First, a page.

Can you name everything you had for breakfast today? What about yesterday? Or the day before that? While you probably can name everything you ate for your last meal, chances are that you have to really strain your memory to remember what you ate few days back. In most cases this has nothing to do with memory but your lack of attention to the content and process of eating.
Most of our meals are eaten as a sideshow, an accompaniment to something that we deem as more important, like gobbling the sandwich while driving the car or eating supper while watching TV. Barring a few meals with friends or family, we rarely sit down for a proper dinner. After all, who has the time for a leisurely dinner when we have our never-ending checklist of to-dos.
Mindfulness teaches us to focus on the present moment while staying aware of our own thoughts and feelings. When applied to eating, mindfulness advocates that we pay all our attention to the properties of food and the act of eating. We must concentrate only on our enjoyment of the food which is actually quite easy to do. Here are some of our tips on eating your food mindfully:
Sit down for your dinner: This is both simple and effective. The act of sitting down will automatically ensure that you are not eating the food while walking or driving. Lay a place at the table and plate up your meal. Now sit down to eat.
Pause and pay attention: If you are accustomed to eating your meals in a hurry, usually in between more ‘important’ tasks, you need to take a pause. A full working day usually does not give us the chance to sit down and savour a meal. In that case, designate at least one meal for eating mindfully. Eventually you will start doing it subconsciously for every meal.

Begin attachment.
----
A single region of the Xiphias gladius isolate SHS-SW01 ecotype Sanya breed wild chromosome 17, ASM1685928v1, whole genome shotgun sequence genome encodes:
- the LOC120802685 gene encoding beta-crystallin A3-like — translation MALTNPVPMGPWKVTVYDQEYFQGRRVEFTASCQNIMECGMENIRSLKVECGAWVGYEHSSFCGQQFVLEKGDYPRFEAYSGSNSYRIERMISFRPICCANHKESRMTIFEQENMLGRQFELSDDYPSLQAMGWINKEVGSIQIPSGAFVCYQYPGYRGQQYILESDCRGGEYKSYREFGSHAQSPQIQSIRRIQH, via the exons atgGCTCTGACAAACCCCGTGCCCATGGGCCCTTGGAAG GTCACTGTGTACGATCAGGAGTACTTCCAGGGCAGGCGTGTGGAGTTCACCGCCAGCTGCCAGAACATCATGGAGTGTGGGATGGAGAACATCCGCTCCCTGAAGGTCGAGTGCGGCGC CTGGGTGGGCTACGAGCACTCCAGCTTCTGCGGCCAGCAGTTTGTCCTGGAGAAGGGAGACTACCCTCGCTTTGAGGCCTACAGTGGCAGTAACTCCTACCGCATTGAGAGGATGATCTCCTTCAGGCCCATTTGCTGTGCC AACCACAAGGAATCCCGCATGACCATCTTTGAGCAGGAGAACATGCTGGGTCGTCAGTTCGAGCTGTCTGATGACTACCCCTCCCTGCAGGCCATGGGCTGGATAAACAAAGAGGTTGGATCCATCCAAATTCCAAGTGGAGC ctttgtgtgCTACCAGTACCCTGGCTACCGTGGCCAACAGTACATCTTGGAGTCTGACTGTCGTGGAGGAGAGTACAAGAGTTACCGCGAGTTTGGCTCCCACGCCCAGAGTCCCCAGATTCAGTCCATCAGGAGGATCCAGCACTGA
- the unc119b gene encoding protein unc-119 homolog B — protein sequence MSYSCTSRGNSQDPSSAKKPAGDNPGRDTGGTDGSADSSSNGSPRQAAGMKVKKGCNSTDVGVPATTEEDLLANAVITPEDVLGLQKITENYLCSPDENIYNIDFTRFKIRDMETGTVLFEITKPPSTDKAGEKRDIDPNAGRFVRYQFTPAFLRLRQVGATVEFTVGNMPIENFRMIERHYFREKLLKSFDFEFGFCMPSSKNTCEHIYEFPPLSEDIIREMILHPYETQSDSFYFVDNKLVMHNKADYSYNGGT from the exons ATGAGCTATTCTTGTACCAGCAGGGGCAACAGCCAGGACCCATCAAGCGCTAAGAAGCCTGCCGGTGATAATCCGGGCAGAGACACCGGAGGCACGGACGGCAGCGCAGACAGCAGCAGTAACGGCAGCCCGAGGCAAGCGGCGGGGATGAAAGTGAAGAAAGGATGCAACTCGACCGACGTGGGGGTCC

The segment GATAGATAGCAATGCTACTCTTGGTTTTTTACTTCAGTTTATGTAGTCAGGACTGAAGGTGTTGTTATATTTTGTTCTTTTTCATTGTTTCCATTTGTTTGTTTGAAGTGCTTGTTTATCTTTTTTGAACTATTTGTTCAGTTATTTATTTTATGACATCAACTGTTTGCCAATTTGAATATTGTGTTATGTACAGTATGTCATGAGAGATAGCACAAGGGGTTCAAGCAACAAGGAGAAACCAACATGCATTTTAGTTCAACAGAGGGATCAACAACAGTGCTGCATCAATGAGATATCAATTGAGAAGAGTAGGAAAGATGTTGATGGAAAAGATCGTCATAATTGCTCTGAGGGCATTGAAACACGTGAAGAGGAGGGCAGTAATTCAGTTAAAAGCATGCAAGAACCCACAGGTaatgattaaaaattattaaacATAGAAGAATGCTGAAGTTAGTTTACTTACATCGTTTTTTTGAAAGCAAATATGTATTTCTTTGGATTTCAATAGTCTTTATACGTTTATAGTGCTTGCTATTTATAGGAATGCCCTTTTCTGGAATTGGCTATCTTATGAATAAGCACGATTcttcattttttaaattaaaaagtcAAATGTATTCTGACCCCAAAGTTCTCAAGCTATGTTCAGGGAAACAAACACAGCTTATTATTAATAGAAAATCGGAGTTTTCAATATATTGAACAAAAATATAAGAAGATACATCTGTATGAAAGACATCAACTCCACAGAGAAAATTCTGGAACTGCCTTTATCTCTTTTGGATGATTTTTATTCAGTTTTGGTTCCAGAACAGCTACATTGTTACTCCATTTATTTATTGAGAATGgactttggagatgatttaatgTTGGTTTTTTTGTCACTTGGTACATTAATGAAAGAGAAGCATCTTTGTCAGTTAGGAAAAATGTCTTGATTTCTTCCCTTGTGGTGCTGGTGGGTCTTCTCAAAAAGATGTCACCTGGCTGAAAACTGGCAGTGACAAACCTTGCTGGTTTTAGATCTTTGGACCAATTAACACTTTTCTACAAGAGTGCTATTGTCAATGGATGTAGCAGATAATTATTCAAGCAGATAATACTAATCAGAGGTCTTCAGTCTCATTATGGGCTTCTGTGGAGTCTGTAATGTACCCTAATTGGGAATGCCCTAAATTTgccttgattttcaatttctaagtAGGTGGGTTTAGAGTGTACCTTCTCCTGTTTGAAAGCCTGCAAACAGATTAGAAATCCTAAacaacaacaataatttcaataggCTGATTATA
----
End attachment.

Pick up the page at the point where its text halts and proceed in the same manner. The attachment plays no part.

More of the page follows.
Eat when your body tells you: In mindfulness we learn to listen to our body, its rhythms and needs. Your body is the best judge of when it’s hungry. So, only eat when your body tells you it needs food. If you have a regular schedule, your body will usually indicate its hunger around meal times. However, most of us end up eating at odd hours even when we are not hungry.
Do not eat emotionally: Food should make us happy, but it is not meant to compensate for grief or sorrow. Emotional eating is usually triggered when we are upset and seeking comfort from food. This often leads to extremely unhealthy choices, such us gorging on unhealthy food even when we are not really hungry. Instead, we must apply mindfulness in dealing with our negative emotions. Focus on your emotions, acknowledge them and then deal with them calmly and without judgement.
Note every ingredient: We are what we eat, goes the saying. Every food has a story and it is the ingredients that make the story. How can you be mindful of what you are eating if you don’t know what it is? So, pay attention to every ingredient on the plate. What are the vegetables, fruits or other food groups that you are consuming? How does each element taste? Experience your food with all your senses — its appearance, texture, taste and smell. Paying attention also slows down eating, helping us to focus on the food.
A paper presented at the European Congress on Obesity claimed that mindful eating can actually help us lose weight. The study was conducted by researchers from North Carolina State University in the US. There is no hidden magic to this finding other than that mindful eating is just a beautifully simple eating exercise.